For years I was puzzled by The Fashioned Back Shoulder, or The English Shoulder.
Normally the shoulder slope would be created by a series of short rows. The back and the front would be the same and the shoulder seam would lie along the top of the shoulder.
I thought the fashioned back shoulder was a reference to couture where all of the seams are moved slightly to the back of the garment.
Last year I visited John Smedley in Derbyshire, the oldest manufacturing factory in the world. One day I will publish details of that lovely day out in a newsletter. They are still using fully-fashion machinery dating as far back as 1957. Mostly these are Bentley Cotton, Monk or a Bentley/Monk hybrid. I am familiar with these machines from working in factories in Scotland and Lincolnshire. They can only knit jersey (the ribs are transferred from another machine at the start of each piece). They can increase, decrease, stripe and make some pointelle/lace and that is the extent of their capabilities. I have known this for decades, but still the penny didn’t drop.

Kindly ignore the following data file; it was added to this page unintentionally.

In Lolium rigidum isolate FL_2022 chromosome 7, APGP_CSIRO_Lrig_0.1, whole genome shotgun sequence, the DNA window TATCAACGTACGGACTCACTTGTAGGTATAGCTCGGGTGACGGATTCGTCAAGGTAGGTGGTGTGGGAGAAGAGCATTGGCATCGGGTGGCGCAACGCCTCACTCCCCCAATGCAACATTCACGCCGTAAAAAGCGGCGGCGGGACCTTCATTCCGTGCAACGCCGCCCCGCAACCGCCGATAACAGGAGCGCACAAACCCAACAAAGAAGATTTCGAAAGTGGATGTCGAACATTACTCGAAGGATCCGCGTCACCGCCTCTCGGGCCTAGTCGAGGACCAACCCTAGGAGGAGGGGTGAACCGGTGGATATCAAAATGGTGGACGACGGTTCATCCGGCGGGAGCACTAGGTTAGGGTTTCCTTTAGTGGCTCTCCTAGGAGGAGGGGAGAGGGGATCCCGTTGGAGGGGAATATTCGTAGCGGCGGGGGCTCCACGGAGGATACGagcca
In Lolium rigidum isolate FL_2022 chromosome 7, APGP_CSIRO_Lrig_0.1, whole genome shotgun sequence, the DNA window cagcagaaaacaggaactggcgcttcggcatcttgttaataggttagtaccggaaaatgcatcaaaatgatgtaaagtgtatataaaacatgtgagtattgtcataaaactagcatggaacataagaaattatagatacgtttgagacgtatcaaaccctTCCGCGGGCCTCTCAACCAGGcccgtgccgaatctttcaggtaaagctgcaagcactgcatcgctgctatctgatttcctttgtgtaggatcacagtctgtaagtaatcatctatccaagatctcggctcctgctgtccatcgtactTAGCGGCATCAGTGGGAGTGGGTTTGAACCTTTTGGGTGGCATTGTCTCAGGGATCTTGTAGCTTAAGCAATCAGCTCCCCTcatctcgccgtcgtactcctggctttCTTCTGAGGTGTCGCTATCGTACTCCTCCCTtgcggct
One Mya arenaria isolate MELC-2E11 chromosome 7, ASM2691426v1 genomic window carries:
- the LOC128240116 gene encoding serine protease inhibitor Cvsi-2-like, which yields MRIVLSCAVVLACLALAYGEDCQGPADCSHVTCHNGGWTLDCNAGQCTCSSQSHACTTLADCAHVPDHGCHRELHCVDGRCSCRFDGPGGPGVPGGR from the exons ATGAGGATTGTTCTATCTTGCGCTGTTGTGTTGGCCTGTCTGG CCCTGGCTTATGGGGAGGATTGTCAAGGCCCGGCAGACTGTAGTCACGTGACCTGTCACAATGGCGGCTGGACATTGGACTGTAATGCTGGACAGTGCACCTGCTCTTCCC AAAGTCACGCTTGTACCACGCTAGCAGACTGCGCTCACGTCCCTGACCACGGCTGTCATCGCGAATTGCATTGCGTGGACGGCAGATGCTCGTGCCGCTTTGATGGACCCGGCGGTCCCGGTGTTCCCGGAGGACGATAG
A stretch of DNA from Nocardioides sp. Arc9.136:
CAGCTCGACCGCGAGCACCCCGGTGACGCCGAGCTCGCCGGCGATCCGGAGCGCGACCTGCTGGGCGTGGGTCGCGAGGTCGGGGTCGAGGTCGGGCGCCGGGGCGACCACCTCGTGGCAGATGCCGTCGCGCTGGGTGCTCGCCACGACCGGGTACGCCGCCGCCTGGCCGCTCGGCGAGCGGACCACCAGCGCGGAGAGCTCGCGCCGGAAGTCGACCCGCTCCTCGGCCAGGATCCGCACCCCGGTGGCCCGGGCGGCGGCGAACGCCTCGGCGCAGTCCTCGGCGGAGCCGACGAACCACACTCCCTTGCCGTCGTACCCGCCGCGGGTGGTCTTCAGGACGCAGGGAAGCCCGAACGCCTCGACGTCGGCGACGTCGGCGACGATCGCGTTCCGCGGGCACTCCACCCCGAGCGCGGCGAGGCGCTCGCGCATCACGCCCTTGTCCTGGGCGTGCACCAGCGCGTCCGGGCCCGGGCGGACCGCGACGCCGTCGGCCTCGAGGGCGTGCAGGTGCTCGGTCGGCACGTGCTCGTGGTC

I met with the designers at Smedley and happened to ask about the fashioned-back shoulder. They explained that because the machines weren’t capable of knitting short rows, it was a way to create a shoulder drop. Knit the front piece straight and an inch or so longer and fashion the back shoulder. When the back and front are attached at the shoulder seam a drop is created. There is no need for a back neck drop as the slightly longer front panel creates the drop when it is folded over. Genius!
When the fashioning is placed to the front instead of the back, it is called an Envelope Shoulder.
As with the best designing, the limitations of the machinery spark creativity and a need to push the boundaries. This is how and why the fashioned-back shoulder was created.
Now it has become a “design feature” and is nothing to do with the capabilities of the machinery currently used (except at Smedley, of course!)